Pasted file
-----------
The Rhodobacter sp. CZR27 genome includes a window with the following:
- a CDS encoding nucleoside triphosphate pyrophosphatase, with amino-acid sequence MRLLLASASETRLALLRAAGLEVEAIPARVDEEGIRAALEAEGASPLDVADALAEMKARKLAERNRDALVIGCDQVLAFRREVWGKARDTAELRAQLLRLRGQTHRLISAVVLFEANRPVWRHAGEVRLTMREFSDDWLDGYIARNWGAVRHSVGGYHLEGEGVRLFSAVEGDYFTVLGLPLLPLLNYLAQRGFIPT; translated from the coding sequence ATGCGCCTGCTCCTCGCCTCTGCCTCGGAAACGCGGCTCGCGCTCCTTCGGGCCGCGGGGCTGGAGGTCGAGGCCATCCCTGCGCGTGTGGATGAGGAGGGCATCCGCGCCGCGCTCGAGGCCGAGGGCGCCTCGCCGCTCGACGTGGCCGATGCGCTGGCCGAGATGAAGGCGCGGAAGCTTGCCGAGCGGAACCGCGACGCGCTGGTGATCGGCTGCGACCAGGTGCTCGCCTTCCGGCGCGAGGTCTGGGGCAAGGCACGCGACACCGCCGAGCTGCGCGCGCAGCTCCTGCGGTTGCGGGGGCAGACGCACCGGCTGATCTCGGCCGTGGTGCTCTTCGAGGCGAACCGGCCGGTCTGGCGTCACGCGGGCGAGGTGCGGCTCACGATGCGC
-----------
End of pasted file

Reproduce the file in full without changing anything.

The Rhodobacter sp. CZR27 genome includes a window with the following:
- a CDS encoding nucleoside triphosphate pyrophosphatase, with amino-acid sequence MRLLLASASETRLALLRAAGLEVEAIPARVDEEGIRAALEAEGASPLDVADALAEMKARKLAERNRDALVIGCDQVLAFRREVWGKARDTAELRAQLLRLRGQTHRLISAVVLFEANRPVWRHAGEVRLTMREFSDDWLDGYIARNWGAVRHSVGGYHLEGEGVRLFSAVEGDYFTVLGLPLLPLLNYLAQRGFIPT; translated from the coding sequence ATGCGCCTGCTCCTCGCCTCTGCCTCGGAAACGCGGCTCGCGCTCCTTCGGGCCGCGGGGCTGGAGGTCGAGGCCATCCCTGCGCGTGTGGATGAGGAGGGCATCCGCGCCGCGCTCGAGGCCGAGGGCGCCTCGCCGCTCGACGTGGCCGATGCGCTGGCCGAGATGAAGGCGCGGAAGCTTGCCGAGCGGAACCGCGACGCGCTGGTGATCGGCTGCGACCAGGTGCTCGCCTTCCGGCGCGAGGTCTGGGGCAAGGCACGCGACACCGCCGAGCTGCGCGCGCAGCTCCTGCGGTTGCGGGGGCAGACGCACCGGCTGATCTCGGCCGTGGTGCTCTTCGAGGCGAACCGGCCGGTCTGGCGTCACGCGGGCGAGGTGCGGCTCACGATGCGC